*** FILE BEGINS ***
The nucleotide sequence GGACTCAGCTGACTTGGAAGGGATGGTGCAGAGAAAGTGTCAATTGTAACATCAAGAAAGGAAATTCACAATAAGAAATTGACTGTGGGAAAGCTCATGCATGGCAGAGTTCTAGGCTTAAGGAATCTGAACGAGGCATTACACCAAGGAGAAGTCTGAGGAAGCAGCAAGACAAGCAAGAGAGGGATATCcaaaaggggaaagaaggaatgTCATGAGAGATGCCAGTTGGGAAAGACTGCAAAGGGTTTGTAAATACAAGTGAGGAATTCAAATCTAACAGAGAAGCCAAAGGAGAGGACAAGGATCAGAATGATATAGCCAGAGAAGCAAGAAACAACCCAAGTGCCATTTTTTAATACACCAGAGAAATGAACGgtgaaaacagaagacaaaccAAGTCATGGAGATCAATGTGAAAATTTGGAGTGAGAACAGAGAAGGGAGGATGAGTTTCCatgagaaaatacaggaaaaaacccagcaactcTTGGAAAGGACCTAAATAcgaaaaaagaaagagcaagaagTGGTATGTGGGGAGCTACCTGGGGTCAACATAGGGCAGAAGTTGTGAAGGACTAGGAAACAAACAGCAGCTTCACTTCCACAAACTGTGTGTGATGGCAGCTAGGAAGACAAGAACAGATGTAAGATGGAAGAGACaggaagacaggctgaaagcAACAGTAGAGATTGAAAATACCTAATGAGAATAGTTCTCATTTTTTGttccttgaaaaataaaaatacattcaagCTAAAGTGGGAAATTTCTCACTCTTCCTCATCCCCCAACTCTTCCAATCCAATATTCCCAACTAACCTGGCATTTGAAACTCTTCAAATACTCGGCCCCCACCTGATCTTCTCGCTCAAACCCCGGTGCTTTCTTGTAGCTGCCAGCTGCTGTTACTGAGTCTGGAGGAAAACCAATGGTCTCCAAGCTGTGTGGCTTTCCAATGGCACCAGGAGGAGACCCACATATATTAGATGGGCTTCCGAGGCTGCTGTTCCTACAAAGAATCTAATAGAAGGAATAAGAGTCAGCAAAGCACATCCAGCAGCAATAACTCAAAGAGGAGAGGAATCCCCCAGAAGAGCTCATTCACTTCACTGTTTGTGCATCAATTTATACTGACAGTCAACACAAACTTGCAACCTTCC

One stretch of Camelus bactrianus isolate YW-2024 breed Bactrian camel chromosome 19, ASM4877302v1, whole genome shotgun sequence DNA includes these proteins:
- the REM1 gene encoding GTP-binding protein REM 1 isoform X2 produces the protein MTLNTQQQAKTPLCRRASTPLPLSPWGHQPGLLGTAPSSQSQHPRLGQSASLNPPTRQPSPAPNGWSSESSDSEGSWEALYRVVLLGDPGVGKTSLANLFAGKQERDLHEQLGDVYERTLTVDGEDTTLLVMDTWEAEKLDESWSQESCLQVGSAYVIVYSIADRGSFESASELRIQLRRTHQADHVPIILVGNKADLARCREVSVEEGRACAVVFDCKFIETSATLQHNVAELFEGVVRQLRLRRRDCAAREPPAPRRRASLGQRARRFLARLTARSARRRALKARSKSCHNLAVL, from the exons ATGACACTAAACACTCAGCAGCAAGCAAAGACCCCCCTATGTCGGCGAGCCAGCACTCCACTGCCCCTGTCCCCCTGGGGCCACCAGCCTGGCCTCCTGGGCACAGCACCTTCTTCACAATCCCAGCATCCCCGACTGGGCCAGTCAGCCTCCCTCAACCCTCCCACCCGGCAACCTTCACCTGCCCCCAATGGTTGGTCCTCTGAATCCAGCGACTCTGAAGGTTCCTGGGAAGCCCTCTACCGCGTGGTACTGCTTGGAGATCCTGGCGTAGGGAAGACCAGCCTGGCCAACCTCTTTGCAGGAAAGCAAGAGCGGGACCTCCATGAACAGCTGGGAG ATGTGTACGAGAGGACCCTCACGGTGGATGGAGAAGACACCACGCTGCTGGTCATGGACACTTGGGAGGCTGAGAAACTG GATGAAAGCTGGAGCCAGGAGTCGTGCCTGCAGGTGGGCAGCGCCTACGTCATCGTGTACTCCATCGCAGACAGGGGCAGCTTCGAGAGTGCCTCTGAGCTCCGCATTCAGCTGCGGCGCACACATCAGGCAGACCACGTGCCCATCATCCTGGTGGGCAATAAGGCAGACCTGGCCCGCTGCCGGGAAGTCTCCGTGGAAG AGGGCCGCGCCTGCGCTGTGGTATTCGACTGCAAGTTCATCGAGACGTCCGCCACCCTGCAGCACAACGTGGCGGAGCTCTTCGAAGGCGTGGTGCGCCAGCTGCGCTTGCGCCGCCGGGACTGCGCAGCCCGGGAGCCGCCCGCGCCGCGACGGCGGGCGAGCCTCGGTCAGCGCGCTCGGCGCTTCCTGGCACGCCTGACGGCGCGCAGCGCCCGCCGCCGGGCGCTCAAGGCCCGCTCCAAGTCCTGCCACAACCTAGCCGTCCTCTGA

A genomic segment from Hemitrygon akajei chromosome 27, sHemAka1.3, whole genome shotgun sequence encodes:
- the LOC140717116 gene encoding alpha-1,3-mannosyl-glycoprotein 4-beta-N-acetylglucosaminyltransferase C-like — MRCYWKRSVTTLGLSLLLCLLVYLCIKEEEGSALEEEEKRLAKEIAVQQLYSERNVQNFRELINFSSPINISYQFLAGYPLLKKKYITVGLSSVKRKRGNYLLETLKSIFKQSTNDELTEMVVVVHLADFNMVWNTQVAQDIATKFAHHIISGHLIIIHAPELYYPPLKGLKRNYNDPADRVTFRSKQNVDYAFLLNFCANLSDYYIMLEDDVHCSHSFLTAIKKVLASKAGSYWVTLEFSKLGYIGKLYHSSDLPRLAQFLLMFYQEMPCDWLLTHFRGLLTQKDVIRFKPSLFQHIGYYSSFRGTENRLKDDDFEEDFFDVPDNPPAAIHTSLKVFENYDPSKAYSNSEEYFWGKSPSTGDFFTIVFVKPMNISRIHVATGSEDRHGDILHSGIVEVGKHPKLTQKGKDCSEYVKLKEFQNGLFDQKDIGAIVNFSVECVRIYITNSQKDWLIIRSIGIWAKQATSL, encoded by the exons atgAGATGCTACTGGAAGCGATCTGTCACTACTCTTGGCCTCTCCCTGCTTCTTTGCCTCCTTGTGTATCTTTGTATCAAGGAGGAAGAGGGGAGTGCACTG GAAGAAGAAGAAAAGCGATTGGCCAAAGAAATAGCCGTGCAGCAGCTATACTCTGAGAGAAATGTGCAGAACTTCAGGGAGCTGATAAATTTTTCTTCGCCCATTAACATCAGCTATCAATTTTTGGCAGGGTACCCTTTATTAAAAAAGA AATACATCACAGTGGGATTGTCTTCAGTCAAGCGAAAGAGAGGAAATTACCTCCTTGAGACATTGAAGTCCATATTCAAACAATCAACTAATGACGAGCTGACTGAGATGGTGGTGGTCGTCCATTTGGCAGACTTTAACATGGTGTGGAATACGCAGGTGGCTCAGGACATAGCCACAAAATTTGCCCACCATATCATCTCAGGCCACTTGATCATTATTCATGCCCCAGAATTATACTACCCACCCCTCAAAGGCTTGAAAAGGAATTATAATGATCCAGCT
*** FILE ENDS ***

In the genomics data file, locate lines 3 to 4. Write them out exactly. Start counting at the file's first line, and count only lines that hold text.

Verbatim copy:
- the REM1 gene encoding GTP-binding protein REM 1 isoform X2 produces the protein MTLNTQQQAKTPLCRRASTPLPLSPWGHQPGLLGTAPSSQSQHPRLGQSASLNPPTRQPSPAPNGWSSESSDSEGSWEALYRVVLLGDPGVGKTSLANLFAGKQERDLHEQLGDVYERTLTVDGEDTTLLVMDTWEAEKLDESWSQESCLQVGSAYVIVYSIADRGSFESASELRIQLRRTHQADHVPIILVGNKADLARCREVSVEEGRACAVVFDCKFIETSATLQHNVAELFEGVVRQLRLRRRDCAAREPPAPRRRASLGQRARRFLARLTARSARRRALKARSKSCHNLAVL, from the exons ATGACACTAAACACTCAGCAGCAAGCAAAGACCCCCCTATGTCGGCGAGCCAGCACTCCACTGCCCCTGTCCCCCTGGGGCCACCAGCCTGGCCTCCTGGGCACAGCACCTTCTTCACAATCCCAGCATCCCCGACTGGGCCAGTCAGCCTCCCTCAACCCTCCCACCCGGCAACCTTCACCTGCCCCCAATGGTTGGTCCTCTGAATCCAGCGACTCTGAAGGTTCCTGGGAAGCCCTCTACCGCGTGGTACTGCTTGGAGATCCTGGCGTAGGGAAGACCAGCCTGGCCAACCTCTTTGCAGGAAAGCAAGAGCGGGACCTCCATGAACAGCTGGGAG ATGTGTACGAGAGGACCCTCACGGTGGATGGAGAAGACACCACGCTGCTGGTCATGGACACTTGGGAGGCTGAGAAACTG GATGAAAGCTGGAGCCAGGAGTCGTGCCTGCAGGTGGGCAGCGCCTACGTCATCGTGTACTCCATCGCAGACAGGGGCAGCTTCGAGAGTGCCTCTGAGCTCCGCATTCAGCTGCGGCGCACACATCAGGCAGACCACGTGCCCATCATCCTGGTGGGCAATAAGGCAGACCTGGCCCGCTGCCGGGAAGTCTCCGTGGAAG AGGGCCGCGCCTGCGCTGTGGTATTCGACTGCAAGTTCATCGAGACGTCCGCCACCCTGCAGCACAACGTGGCGGAGCTCTTCGAAGGCGTGGTGCGCCAGCTGCGCTTGCGCCGCCGGGACTGCGCAGCCCGGGAGCCGCCCGCGCCGCGACGGCGGGCGAGCCTCGGTCAGCGCGCTCGGCGCTTCCTGGCACGCCTGACGGCGCGCAGCGCCCGCCGCCGGGCGCTCAAGGCCCGCTCCAAGTCCTGCCACAACCTAGCCGTCCTCTGA

A genomic segment from Hemitrygon akajei chromosome 27, sHemAka1.3, whole genome shotgun sequence encodes: